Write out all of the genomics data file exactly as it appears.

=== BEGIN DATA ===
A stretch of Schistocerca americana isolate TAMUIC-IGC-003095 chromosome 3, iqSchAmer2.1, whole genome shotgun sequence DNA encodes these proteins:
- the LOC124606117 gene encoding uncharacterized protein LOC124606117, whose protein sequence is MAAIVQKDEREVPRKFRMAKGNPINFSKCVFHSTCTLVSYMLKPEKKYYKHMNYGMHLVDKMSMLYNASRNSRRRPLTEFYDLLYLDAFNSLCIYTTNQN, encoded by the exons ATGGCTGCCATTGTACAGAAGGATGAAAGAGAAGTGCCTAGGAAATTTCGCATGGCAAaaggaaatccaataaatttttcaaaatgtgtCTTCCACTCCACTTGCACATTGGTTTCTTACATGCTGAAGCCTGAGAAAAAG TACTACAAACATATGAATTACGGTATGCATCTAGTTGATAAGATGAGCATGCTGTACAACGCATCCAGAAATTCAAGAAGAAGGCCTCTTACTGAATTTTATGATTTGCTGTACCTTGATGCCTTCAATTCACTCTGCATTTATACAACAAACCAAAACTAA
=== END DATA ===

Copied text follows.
A stretch of Schistocerca americana isolate TAMUIC-IGC-003095 chromosome 3, iqSchAmer2.1, whole genome shotgun sequence DNA encodes these proteins:
- the LOC124606117 gene encoding uncharacterized protein LOC124606117, whose protein sequence is MAAIVQKDEREVPRKFRMAKGNPINFSKCVFHSTCTLVSYMLKPEKKYYKHMNYGMHLVDKMSMLYNASRNSRRRPLTEFYDLLYLDAFNSLCIYTTNQN, encoded by the exons ATGGCTGCCATTGTACAGAAGGATGAAAGAGAAGTGCCTAGGAAATTTCGCATGGCAAaaggaaatccaataaatttttcaaaatgtgtCTTCCACTCCACTTGCACATTGGTTTCTTACATGCTGAAGCCTGAGAAAAAG TACTACAAACATATGAATTACGGTATGCATCTAGTTGATAAGATGAGCATGCTGTACAACGCATCCAGAAATTCAAGAAGAAGGCCTCTTACTGAATTTTATGATTTGCTGTACCTTGATGCCTTCAATTCACTCTGCATTTATACAACAAACCAAAACTAA